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PitchLyst exclusive: Hyper-growth and scaling your business

Margie Manning



Suneera Madhani

The top executive at Fattmerchant, one of the fastest-growing companies in Florida, wants other business owners to know how they can follow in her footsteps.

Suneera Madhani, co-founder and CEO, shared the story behind the Orlando-based payments company’s growth, and her formula for scaling the business, at TiEcon Florida 2019.

Fattmerchant has raised $20 million in venture capital since it launched in 2014. The volume of payments processed has grown from $5 million the first year in business to $2 billion in 2018. It has close to 100 employees and occupies three floors of an iconic office building in downtown Orlando. Madhani was named one of the most influential women in her industry by PaymentsSource last year.

Here are the steps Madhani took to get to where she’s at today.

Timing. Most payments companies grow by adding salespersons who call on customers. When Madhani started Fattmerchant, she had limited resources, so she tapped an online presence, making the company appear bigger than it actually was. That garnered national media attention, including a story in Fast Company, as well as venture funding.

Although she had not set out to have a venture-backed business, “When we had the opportunity, we knew this was the time. The market had a demand. We could acquire new customers, so this was the right time to scale. Knowing the timing of your market, and where you are in your business, is something you need to identify.”

Set a goal. Her goal for 2015 was to grow 10 times over 2014. “We knew we had a product that could scale to every business in the nation. Everyone needs payment processing. Our model was very scalable. It was the right market timing. We were the disruptors in our industry. You have to determine where you are in your business. Identifying and having those goals in place is important.”

Evaluate the current state of your business. For that, the founder has to take a step away from day-to-day work. “You can’t be in the business to work on the business. You have to pull yourself out and look at it from a top-level approach to see where the current state of the business is. You have to understand what tools you have in place, what processes are working today, what’s amazing and sets you apart from the competition. And also you have to understand the challenges. You have to look at it from the lens of not being an operator of the business.”

From that understanding a founder can define and create a plan, she said.

Hire slow and fire fast. Finding great talent is one of the toughest challenges, she said.

“You have no name and barely any funding. How do you get amazing leadership talent to come and believe in your vision and work for sweat equity? It’s really important that you as the leader of the organization find the people who have the right core competency and the same values as you. People you are working with should have the same values as you do, because it’s important for your happiness and the happiness of the organization.”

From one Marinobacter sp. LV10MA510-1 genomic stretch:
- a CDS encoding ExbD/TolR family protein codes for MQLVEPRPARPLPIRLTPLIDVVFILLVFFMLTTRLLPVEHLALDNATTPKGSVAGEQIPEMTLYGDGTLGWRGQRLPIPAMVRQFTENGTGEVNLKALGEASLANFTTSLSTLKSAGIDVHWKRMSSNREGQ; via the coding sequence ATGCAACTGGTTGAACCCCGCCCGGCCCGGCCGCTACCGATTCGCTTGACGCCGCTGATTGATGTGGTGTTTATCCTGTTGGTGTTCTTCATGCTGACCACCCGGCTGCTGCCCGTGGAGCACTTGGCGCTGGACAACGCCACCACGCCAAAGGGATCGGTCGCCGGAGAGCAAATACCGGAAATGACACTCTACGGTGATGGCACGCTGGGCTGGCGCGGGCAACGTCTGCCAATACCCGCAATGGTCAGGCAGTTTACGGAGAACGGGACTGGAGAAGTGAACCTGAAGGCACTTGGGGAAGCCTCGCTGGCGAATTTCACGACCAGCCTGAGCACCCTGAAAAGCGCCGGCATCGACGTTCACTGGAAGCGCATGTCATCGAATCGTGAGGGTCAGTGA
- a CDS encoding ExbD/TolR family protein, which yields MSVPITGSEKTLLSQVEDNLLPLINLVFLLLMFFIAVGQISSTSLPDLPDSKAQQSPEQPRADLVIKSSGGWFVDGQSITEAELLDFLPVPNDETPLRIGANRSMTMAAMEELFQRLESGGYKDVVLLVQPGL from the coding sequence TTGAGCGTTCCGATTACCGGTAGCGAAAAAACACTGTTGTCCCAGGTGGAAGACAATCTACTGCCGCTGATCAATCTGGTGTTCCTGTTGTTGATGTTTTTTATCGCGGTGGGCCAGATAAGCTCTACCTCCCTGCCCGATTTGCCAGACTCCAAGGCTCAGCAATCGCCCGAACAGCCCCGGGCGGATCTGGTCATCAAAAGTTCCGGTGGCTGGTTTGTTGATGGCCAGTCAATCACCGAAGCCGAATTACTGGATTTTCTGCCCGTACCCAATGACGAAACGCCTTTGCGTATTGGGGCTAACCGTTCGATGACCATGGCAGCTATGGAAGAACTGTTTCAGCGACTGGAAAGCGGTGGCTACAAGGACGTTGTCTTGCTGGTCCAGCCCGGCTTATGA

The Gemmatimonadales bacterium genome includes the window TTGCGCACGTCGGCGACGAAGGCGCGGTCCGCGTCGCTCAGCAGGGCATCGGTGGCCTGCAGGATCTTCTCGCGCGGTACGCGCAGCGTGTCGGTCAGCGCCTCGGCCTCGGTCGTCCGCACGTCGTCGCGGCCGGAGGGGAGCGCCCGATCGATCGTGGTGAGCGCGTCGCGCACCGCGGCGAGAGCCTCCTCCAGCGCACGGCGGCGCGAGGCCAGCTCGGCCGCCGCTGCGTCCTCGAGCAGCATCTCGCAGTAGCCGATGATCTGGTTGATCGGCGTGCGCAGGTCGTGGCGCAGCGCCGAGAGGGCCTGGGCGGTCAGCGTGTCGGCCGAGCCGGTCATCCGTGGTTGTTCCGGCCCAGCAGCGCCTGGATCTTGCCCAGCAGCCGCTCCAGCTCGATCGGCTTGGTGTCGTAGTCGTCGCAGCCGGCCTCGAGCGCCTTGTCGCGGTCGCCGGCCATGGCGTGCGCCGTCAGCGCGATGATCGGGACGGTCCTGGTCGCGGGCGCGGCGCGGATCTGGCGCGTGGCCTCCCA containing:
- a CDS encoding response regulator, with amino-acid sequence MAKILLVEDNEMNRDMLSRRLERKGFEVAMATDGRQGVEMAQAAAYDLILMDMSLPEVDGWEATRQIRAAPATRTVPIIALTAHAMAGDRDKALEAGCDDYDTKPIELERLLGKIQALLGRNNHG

Use tools. Understanding tools and processes is even more important than hiring, she said. “In the technology world today, there is a tool for everything  — sales and customer automation, onboarding, understanding the health of your customer. There are so many tools you can apply to your business versus doing manual processes. Understand which tools your industry is using, the top tools the giants are using in your industry sector, and don’t reinvent the wheel. It’s expensive to buy certain tools, but the ROI on the best tool is greater than trying to rig the system.”

Know the numbers. Madhani used two acronyms. CFIMITYM and CAC-LTE.

CFIMITYM means “cash flow is more important than your mother,” she said, adding, “If you don’t have cash to operate, you are not going to be in business.”

CAC-LTE refers to customer acquisition costs and the lifetime value of a customer. It’s one of the most important key performing indicators for her business, she said.

In addition, every decision a business owner makes should have a measurable return on investment. “A lot of times I’ve seen it only calculated on the sales end, but not the operations or product end,” Madhani said. “It’s really important to tie these metrics to all parts of your organization to make sure there’s an ROI on everything you do.”

Leading indicators. That’s not revenue collected, deals closed or number of customers acquired. Those are lagging indicators. Leading indicators are what drives those results, Madhani said.

For instance, lost customers is a lagging indicator. Leading indicators are factors such as how many times a customer calls for service or  how are they using your technology. “If customers are sticky and are using your tools every day, they’re not going to leave.”

Plan for the unexpected. Always have a contingency plan. “Every day is a challenge. Things always come up. You can’t predict everything, but learn from the mistakes of other entrepreneurs … Put yourself in an environment where you have great peers and mentors. Learn from mistakes early on and put processes in place to keep it from happening again.”

Spend your time wisely. It takes good time management to be responsive to investors, employees and family, Madhani said. She puts everything on her calendar, including breakfast with her daughters and date night with her husband. She schedules meetings in 20-minute time blocks, instead of the traditional one-hour time blocks.

Overall, execution is key. Businesses that scale up aren’t hindered by saturated markets, or even helped by outstanding ideas, Madhani said.

“We have a saying on the wall at Fattmerchant.  There’s no such thing as $1 billion idea. It’s only a $1 billion execution.”









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